Function Repository Resource:

# MaximizeOverPermutations

Find the permutation that maximizes a function

Contributed by: Roman Schmied, University of Basel
 ResourceFunction["MaximizeOverPermutations"][f,n] maximizes f numerically with respect to permutations of {1,…,n}.

## Details and Options

ResourceFunction["MaximizeOverPermutations"] takes a Method option that accepts either "Enumerate" or "MonteCarlo".
The number of permutations of n objects scales very quickly with n. The default "Enumerate" method should not be used with n≳12 in order to prevent memory overflow, as the time and space required for this enumeration both scale with n!. A warning is issued, but the user needs to decide whether or not to call for full enumeration of larger permutation spaces.
With the default option setting Method"Enumerate", the maximum is determined by applying the function f to all permutations of the numbers 1 n. The result is guaranteed to be optimal.
With the option setting Method"MonteCarlo", the maximum is determined by a Monte Carlo Metropolis–Hastings stochastic search. There is no guarantee of the result’s optimality. This method makes it possible to search very large permutation spaces efficiently.
With the suboption settings Method{"MonteCarlo",options…}, the Monte Carlo method can be fine-tuned as follows:
The suboption "Iterations"m specifies the number of iterations that the Monte Carlo algorithm performs in the stochastic search. The algorithm's runtime scales linearly with m. The default value is "Iterations"104.
The suboption "AnnealingParameter"β specifies the annealing parameter of the Metropolis–Hastings acceptance/rejection step. Smaller values of β give a wider search; larger values of β tend to restrict the search more toward a monotonically increasing strategy. The default value is "AnnealingParameter"1.
With "AnnealingParameter"{βstart,βend}, the annealing parameter progresses exponentially from βstart at the simulation’s beginning to βend at the end. An increasing annealing parameter is useful to narrow the search progressively during the course of the simulation.
The suboption "StartingPermutation"σ specifies the initial point of the stochastic search in permutation space and must be given as a list σ={s1,s2,,sn} that is a permutation of the numbers 1n. The default value is "StartingPermutation"Automatic, which uses the trivial permutation {1,2,,n} as the starting point.
The Monte Carlo Metropolis–Hastings stochastic search relies on the annealing parameter β, which can be kept uniform or varied exponentially during the simulation. A proposed random step from a permutation σi to a new permutation σi+1 is accepted with probability Max[1,Exp[β(f[σi+1]-f[σi])]]. The annealing parameter β must therefore be chosen in relation to the typically occurring differences in the function f to be maximized. The value of this parameter is crucial for the efficiency of the simulation and must be determined by experimentation.

## Examples

### Basic Examples (3)

Maximize the second value:

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Given a function that takes a permutation of the numbers {1,2,3}, determine the maximum function value:

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The result shows that there are two permutations, {1,3,2} and {3,1,2}, that both yield the maximal value f=9:

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Construct a function that takes a permutation of the numbers {1,2,,100} and whose global maximum is known:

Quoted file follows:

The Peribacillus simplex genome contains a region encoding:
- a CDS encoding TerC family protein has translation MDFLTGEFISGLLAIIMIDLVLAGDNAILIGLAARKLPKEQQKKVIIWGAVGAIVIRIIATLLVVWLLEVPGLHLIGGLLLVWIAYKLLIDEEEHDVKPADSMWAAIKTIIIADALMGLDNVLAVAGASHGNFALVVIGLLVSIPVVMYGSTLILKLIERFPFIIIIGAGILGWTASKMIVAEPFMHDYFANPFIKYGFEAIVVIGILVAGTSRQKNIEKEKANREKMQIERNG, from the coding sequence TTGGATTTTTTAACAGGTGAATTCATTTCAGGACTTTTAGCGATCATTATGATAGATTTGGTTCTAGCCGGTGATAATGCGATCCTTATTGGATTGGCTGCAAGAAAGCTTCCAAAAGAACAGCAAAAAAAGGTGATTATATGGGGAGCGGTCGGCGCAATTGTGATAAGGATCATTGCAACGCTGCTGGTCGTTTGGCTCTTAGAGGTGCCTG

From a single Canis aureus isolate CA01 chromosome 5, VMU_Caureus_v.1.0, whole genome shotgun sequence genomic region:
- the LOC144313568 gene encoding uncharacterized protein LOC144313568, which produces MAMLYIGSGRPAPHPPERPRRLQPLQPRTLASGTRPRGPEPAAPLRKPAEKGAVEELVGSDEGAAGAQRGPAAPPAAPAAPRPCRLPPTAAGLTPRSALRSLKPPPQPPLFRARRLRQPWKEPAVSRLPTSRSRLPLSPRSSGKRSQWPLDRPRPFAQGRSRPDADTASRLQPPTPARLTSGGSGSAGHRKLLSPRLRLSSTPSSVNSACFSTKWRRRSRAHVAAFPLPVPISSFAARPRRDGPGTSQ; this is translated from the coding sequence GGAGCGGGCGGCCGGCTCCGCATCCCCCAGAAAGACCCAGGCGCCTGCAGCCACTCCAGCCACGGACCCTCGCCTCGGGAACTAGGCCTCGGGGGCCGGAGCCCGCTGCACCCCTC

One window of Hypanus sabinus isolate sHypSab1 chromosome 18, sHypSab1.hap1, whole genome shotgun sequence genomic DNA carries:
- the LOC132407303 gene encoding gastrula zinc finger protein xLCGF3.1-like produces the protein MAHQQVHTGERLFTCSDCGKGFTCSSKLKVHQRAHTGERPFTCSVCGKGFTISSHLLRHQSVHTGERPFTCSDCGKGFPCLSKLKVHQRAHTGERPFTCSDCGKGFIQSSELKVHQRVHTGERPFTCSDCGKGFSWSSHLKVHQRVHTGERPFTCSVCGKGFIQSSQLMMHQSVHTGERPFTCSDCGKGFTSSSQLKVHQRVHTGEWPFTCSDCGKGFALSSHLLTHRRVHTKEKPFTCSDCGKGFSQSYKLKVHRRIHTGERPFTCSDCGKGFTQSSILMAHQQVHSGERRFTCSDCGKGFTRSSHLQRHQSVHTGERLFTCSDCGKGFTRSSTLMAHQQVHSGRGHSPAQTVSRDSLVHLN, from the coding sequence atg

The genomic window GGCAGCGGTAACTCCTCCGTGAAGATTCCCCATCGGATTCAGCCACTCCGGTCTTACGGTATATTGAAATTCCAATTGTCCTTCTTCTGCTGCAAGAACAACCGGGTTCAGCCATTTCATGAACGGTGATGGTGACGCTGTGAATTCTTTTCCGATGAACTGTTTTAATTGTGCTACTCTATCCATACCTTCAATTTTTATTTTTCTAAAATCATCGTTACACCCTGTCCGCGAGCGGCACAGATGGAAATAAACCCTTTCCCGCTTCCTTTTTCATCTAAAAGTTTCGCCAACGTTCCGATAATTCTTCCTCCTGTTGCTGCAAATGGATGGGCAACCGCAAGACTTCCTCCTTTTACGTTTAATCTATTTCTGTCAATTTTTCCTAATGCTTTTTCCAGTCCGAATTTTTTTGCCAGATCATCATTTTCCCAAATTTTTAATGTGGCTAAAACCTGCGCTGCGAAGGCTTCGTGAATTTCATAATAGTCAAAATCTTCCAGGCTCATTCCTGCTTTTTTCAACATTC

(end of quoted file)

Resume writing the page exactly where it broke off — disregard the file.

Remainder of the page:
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The global maximum of g is given by the permutation that is in the same numerical order as the list x:

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Find the maximum of g by a Monte Carlo search though the space of m!≈9×10157 possible permutations:

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This result is not quite optimal, but close. It is much larger than the typical values of g found by applying random permutations directly:

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### Scope (1)

Minimizing a function f can be achieved by maximizing -f:

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### Applications (8)

#### NUG25 (4)

Find the extremum of the NUG25 standard Quadratic Assignment Problem:

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Here is the merit function:

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The absolute maximum of f is known:

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Monte Carlo search for the maximum (with no guarantee of maximality):

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#### NUG30 (4)

Find the extremum of the NUG30 standard Quadratic Assignment Problem:

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Here is the merit function:

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The absolute maximum of f is known:

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Monte Carlo search for the maximum (with no guarantee of maximality):

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Roman Schmied

## Version History

• 1.0.0 – 12 July 2019

## Author Notes

As implemented, the Monte-Carlo algorithm traverses permutation space solely by applying random 2-cycles (that is, by interchanging two random elements at a time). Even though there are n! possible permutations of n objects, any pair of permutations is connected by only n-1 such 2-cycles: permutation space is very well connected and surprisingly small in diameter. For this reason the present implementation does not use larger random cycles to traverse permutation space, and we believe that even highly inhomogeneous maximization problems can be addressed with the present implementation by starting with a sufficiently low annealing parameter β.